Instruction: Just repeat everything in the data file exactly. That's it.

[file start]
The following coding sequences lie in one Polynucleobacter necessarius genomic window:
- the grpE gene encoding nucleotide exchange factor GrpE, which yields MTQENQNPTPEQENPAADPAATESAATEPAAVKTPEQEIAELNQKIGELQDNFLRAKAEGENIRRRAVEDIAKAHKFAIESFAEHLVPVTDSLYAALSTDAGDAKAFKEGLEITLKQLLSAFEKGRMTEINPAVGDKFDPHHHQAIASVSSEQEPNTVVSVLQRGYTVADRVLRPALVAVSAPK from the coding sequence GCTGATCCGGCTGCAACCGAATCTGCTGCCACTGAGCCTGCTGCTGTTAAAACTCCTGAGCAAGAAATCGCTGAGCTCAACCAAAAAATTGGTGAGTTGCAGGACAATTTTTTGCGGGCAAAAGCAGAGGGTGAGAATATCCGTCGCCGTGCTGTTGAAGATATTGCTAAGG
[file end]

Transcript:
The following coding sequences lie in one Polynucleobacter necessarius genomic window:
- the grpE gene encoding nucleotide exchange factor GrpE, which yields MTQENQNPTPEQENPAADPAATESAATEPAAVKTPEQEIAELNQKIGELQDNFLRAKAEGENIRRRAVEDIAKAHKFAIESFAEHLVPVTDSLYAALSTDAGDAKAFKEGLEITLKQLLSAFEKGRMTEINPAVGDKFDPHHHQAIASVSSEQEPNTVVSVLQRGYTVADRVLRPALVAVSAPK from the coding sequence GCTGATCCGGCTGCAACCGAATCTGCTGCCACTGAGCCTGCTGCTGTTAAAACTCCTGAGCAAGAAATCGCTGAGCTCAACCAAAAAATTGGTGAGTTGCAGGACAATTTTTTGCGGGCAAAAGCAGAGGGTGAGAATATCCGTCGCCGTGCTGTTGAAGATATTGCTAAGG